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Why restaurants are throwing their hat into the coworking ring

As the coworking trend continues to gather pace, restaurants and pubs in cities around the world are now formally opening up their space for start-ups and freelancers.

June 03, 2019

Cafes have long been a favourite makeshift work spot for freelancers and businesspeople in between meetings. Now, a growing number of restaurants are looking to build on that set-up by formally getting involved in the coworking scene.

Like traditional coworking spaces, restaurant workspaces are outfitted with the essentials – power outlets, high-speed internet, and bottomless tea and coffee.

At the Mamounia Lounge in London’s Mayfair, for example, a restaurant whose ground floor is converted to coworking use from 11am to 6pm on weekdays, a membership comes with 40 percent off food and drinks, and a discount on private hire of the lounge.

 “Coworking has been occurring in the F&B sector for a long time on an informal basis,” says Adam Griffin, Director, Foodservice Consulting at JLL. “With the popularity of coworking continuing to rise, many restaurants are now looking at it as a new opportunity to activate space during morning and afternoon periods that would otherwise be sitting empty.

Getting down to business

While some restaurants are going it alone with advertising their space, others are signing up to services like KettleSpace, Spacemize and Spacious, which offer a network of restaurants open for daytime coworking.

Members are charged a monthly fee for access to all locations, typically between 8.30am and 5pm on weekdays when business tends to be slow – and restaurants not only create a new revenue stream but maintain a buzzy ambience, which can help attract customers.

Costs are generally lower than traditional coworking facilities although that is reflected in fewer facilities and restricted hours.

“Restaurant coworking is less functional than a traditional coworking space - lacking printing facilities and large meeting spaces, for example,” Griffin says. “However, the restaurant’s brand or ambience can be a draw for small meetings or for solo workers looking for a more business-focused environment than they might find in a regular cafe.”

Model coworkers

Restaurants with coworking space to offer tend to be concentrated in prime city centre locations that are easily accessible, notes Griffin.

“This particular type of space, where there isn’t the option to expand to accommodate larger teams for example, caters for a niche audience of freelancers and startups,” he says. “A lot of demand for casual desk space in the city centre is already being swept up by coffee providers and other all-day venues, which people can use on informal basis.”

Restaurant-based workspaces are also likely to suit those who don’t regularly require a central desk space, as well as visitors from out of town. East London gastropub Martello Hall, for example, has daily and weekly rates, while Workspott, which provides coworking space at two London restaurants, offers a light-use membership with four days of access per month at about a third of its standard membership rate.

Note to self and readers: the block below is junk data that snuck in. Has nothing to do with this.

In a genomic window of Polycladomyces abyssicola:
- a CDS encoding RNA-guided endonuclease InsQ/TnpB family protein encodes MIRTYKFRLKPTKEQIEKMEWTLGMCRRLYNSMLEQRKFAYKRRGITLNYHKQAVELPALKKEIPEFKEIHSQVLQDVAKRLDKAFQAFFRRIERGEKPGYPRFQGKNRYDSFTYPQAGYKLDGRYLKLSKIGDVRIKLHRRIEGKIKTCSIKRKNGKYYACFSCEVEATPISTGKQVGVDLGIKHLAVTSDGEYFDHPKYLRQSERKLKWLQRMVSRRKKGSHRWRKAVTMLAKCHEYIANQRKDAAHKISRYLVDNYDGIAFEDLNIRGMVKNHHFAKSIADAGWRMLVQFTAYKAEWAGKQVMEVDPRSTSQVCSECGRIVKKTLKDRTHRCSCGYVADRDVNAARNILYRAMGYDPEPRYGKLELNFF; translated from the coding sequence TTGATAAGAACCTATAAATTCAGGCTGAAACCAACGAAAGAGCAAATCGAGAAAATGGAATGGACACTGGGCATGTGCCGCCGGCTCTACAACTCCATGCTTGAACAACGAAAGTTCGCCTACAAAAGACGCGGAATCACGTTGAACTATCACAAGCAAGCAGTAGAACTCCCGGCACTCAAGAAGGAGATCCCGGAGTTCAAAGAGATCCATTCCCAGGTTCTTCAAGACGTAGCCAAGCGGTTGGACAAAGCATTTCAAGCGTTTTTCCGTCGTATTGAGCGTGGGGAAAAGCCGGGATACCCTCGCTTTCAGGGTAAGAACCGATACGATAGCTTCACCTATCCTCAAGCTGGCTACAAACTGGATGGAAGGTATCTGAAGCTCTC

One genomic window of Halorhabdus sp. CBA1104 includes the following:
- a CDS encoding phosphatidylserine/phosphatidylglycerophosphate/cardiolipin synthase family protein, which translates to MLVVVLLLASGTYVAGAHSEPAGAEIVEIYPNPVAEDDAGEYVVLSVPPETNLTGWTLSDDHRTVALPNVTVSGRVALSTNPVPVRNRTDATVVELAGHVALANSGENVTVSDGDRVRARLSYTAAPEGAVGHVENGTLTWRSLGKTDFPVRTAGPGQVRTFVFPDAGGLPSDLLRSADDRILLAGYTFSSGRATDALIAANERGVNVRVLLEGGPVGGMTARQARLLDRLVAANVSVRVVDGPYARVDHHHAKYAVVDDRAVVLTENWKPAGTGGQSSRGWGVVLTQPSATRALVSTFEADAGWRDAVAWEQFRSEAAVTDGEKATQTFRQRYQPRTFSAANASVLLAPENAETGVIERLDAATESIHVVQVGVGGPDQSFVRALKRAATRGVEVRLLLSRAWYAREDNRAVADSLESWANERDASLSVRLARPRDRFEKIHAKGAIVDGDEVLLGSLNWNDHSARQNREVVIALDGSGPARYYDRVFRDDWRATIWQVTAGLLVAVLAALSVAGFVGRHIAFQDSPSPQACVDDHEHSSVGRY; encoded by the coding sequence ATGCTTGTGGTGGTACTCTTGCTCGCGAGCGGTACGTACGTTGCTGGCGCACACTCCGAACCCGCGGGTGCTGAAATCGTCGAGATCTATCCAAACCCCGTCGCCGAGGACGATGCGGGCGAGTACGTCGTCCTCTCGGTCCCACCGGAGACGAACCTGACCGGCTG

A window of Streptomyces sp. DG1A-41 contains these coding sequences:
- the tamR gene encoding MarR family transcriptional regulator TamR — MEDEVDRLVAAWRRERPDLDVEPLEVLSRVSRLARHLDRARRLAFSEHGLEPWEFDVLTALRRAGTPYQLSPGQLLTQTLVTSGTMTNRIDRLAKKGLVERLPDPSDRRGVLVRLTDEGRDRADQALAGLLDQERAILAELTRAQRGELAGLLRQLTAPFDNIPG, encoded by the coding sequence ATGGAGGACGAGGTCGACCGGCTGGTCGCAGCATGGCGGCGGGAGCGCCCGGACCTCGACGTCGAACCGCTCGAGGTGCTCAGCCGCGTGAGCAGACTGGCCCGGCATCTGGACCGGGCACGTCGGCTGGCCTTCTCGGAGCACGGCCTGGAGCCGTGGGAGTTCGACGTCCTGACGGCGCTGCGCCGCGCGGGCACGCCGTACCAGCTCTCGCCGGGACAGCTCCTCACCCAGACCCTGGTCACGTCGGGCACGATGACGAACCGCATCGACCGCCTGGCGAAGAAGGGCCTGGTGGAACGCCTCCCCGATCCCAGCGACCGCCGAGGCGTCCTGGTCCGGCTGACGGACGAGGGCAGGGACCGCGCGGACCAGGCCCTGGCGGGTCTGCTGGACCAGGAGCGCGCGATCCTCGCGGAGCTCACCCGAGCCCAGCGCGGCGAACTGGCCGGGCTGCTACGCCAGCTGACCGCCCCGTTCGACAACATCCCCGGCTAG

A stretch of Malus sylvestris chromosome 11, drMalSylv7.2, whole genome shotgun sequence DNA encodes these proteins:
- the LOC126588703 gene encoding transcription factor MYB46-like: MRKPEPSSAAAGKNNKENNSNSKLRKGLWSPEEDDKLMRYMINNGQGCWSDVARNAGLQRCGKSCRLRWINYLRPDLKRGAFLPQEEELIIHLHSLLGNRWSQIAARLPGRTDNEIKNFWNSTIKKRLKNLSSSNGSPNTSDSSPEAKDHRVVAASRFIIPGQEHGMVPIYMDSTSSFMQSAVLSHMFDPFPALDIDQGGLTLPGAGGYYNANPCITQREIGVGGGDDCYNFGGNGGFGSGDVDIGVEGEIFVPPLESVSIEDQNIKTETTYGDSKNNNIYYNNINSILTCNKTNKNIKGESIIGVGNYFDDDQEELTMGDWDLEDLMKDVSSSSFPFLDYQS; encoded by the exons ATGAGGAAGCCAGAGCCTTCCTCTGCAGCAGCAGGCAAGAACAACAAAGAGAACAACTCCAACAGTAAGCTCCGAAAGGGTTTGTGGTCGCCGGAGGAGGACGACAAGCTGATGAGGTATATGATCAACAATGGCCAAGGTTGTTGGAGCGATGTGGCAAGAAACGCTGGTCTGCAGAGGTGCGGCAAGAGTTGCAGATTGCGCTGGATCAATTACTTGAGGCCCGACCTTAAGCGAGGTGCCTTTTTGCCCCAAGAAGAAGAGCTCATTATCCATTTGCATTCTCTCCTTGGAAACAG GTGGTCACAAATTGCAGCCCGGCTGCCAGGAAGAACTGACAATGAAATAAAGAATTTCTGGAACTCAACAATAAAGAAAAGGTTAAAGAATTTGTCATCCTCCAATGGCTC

Part of a bigger strategy

While working in an eatery can come with added distractions, such as the noise of diners chatting or people frequently moving around, the benefits of leveraging underutilised space have led restaurants to tackle such challenges to productivity.

KettleSpace venues play music designed to facilitate working, while Scottish craft brewery and pub chain Brewdog, which recently introduced hot-desking at three of its London pubs, sets aside a dedicated area with power outlets, a printer and stationary.

Casual dining chains could also benefit. “For mass market restaurants – such as Pizza Express or Bill’s – coworking is an opportunity that would fit their brand, as such restaurants already operate initiatives like off-peak offers to incentivise people to use their space,” says Griffin. “These brands also have many outlets, which would allow them to offer membership in line with traditional coworking providers.” 

Yet not all dining spaces can easily implement a work-friendly environment. For example, evening destinations are more likely to be fitted with dimmer lighting and furniture or design that is less conducive to work.

With competition among coworking spaces heating up – a growing number of hotels are joining the mix alongside full-service coworking offices – restaurants will only take a very small share of the overall market, Griffin believes. Nevertheless, demand for quality alternative workspace is growing.

“It is a sign of the popularity of coworking in general, that F&B venues are looking to activate their space in this way,” he concludes. “While this type of coworking is unlikely to become the next big thing, I think demand will increase and restaurants could certainly make it part of their long-term strategy to get more value out of their space.”

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